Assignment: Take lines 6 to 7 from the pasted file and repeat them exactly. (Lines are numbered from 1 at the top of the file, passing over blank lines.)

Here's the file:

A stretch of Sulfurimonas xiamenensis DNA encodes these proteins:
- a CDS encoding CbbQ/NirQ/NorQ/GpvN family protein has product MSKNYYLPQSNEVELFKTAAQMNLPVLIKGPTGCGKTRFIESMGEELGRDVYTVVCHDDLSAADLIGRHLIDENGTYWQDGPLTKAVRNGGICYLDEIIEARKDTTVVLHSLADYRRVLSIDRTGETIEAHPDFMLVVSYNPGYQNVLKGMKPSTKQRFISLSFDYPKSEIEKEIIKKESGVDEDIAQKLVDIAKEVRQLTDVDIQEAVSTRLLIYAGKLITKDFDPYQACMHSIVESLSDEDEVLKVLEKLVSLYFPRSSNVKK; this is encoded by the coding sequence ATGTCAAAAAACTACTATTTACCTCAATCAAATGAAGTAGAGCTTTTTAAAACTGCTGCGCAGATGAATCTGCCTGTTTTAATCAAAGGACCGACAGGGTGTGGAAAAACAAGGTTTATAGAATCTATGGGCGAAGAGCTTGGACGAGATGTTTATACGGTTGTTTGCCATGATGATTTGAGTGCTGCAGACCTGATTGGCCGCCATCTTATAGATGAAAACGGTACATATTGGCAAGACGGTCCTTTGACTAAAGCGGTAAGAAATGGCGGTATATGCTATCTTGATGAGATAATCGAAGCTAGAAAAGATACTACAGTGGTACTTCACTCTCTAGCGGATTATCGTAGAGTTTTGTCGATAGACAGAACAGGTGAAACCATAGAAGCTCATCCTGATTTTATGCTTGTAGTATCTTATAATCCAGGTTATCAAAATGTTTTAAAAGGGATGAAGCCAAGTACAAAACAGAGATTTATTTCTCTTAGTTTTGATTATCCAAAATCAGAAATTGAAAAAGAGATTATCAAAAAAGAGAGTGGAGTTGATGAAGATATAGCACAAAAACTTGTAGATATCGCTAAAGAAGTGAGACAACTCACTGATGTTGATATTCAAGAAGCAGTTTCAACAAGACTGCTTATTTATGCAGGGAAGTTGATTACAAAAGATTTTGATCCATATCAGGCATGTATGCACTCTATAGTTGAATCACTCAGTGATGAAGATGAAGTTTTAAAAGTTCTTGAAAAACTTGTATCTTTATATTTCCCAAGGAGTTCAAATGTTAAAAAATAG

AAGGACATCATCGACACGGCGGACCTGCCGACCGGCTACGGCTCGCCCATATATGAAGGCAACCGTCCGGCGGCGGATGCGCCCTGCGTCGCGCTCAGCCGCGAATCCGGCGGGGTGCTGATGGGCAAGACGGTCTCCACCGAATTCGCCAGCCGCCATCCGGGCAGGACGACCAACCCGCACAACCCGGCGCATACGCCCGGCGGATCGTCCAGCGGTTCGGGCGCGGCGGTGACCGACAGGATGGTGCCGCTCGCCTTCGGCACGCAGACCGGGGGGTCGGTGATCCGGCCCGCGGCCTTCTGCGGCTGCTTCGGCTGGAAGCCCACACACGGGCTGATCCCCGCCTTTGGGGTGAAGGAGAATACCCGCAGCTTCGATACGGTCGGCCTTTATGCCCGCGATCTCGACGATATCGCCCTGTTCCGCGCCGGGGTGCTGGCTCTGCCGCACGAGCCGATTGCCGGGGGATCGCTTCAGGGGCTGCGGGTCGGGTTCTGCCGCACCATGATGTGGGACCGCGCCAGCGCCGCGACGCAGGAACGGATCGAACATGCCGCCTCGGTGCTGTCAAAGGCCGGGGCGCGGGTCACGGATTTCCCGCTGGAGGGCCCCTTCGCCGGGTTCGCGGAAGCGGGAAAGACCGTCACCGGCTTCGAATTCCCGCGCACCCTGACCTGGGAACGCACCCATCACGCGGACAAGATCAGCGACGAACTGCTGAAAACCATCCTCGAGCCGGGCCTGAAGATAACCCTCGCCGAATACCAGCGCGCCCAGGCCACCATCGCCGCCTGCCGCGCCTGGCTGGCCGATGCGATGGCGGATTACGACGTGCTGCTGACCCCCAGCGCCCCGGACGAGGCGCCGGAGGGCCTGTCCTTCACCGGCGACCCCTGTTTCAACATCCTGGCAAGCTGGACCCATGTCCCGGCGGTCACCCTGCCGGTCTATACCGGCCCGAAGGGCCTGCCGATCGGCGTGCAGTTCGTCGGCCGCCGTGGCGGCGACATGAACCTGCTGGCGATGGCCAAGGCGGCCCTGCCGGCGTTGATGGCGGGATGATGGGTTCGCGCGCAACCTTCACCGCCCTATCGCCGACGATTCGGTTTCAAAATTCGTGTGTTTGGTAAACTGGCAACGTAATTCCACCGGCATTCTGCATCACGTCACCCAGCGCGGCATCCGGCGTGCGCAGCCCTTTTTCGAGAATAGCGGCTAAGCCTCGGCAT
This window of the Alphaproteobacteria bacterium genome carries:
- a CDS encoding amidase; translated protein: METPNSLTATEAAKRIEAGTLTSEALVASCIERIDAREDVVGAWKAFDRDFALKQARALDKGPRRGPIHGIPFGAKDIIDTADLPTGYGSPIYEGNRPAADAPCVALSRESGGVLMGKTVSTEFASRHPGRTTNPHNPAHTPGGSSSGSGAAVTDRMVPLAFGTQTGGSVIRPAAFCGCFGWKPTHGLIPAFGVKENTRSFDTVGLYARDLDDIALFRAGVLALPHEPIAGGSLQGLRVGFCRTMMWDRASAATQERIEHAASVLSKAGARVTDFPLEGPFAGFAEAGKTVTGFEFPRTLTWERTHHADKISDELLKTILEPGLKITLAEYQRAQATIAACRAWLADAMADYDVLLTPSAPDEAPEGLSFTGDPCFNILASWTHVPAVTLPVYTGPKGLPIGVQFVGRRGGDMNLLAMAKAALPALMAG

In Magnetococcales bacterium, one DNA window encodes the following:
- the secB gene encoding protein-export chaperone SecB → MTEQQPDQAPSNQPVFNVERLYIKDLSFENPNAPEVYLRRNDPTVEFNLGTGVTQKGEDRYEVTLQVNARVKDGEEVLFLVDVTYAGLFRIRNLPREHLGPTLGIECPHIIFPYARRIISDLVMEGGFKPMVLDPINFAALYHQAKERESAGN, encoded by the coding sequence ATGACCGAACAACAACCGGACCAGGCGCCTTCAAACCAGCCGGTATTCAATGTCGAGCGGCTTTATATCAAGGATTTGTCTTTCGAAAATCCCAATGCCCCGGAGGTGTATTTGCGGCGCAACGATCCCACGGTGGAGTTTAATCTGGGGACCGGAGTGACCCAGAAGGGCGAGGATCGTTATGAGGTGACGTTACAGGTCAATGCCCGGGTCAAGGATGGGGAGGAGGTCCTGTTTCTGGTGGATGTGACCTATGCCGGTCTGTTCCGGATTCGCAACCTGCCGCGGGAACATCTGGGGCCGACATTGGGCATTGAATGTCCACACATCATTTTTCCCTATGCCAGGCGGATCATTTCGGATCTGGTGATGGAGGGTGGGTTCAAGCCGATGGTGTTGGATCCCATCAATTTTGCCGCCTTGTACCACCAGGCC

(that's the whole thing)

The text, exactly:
In Magnetococcales bacterium, one DNA window encodes the following:
- the secB gene encoding protein-export chaperone SecB → MTEQQPDQAPSNQPVFNVERLYIKDLSFENPNAPEVYLRRNDPTVEFNLGTGVTQKGEDRYEVTLQVNARVKDGEEVLFLVDVTYAGLFRIRNLPREHLGPTLGIECPHIIFPYARRIISDLVMEGGFKPMVLDPINFAALYHQAKERESAGN, encoded by the coding sequence ATGACCGAACAACAACCGGACCAGGCGCCTTCAAACCAGCCGGTATTCAATGTCGAGCGGCTTTATATCAAGGATTTGTCTTTCGAAAATCCCAATGCCCCGGAGGTGTATTTGCGGCGCAACGATCCCACGGTGGAGTTTAATCTGGGGACCGGAGTGACCCAGAAGGGCGAGGATCGTTATGAGGTGACGTTACAGGTCAATGCCCGGGTCAAGGATGGGGAGGAGGTCCTGTTTCTGGTGGATGTGACCTATGCCGGTCTGTTCCGGATTCGCAACCTGCCGCGGGAACATCTGGGGCCGACATTGGGCATTGAATGTCCACACATCATTTTTCCCTATGCCAGGCGGATCATTTCGGATCTGGTGATGGAGGGTGGGTTCAAGCCGATGGTGTTGGATCCCATCAATTTTGCCGCCTTGTACCACCAGGCC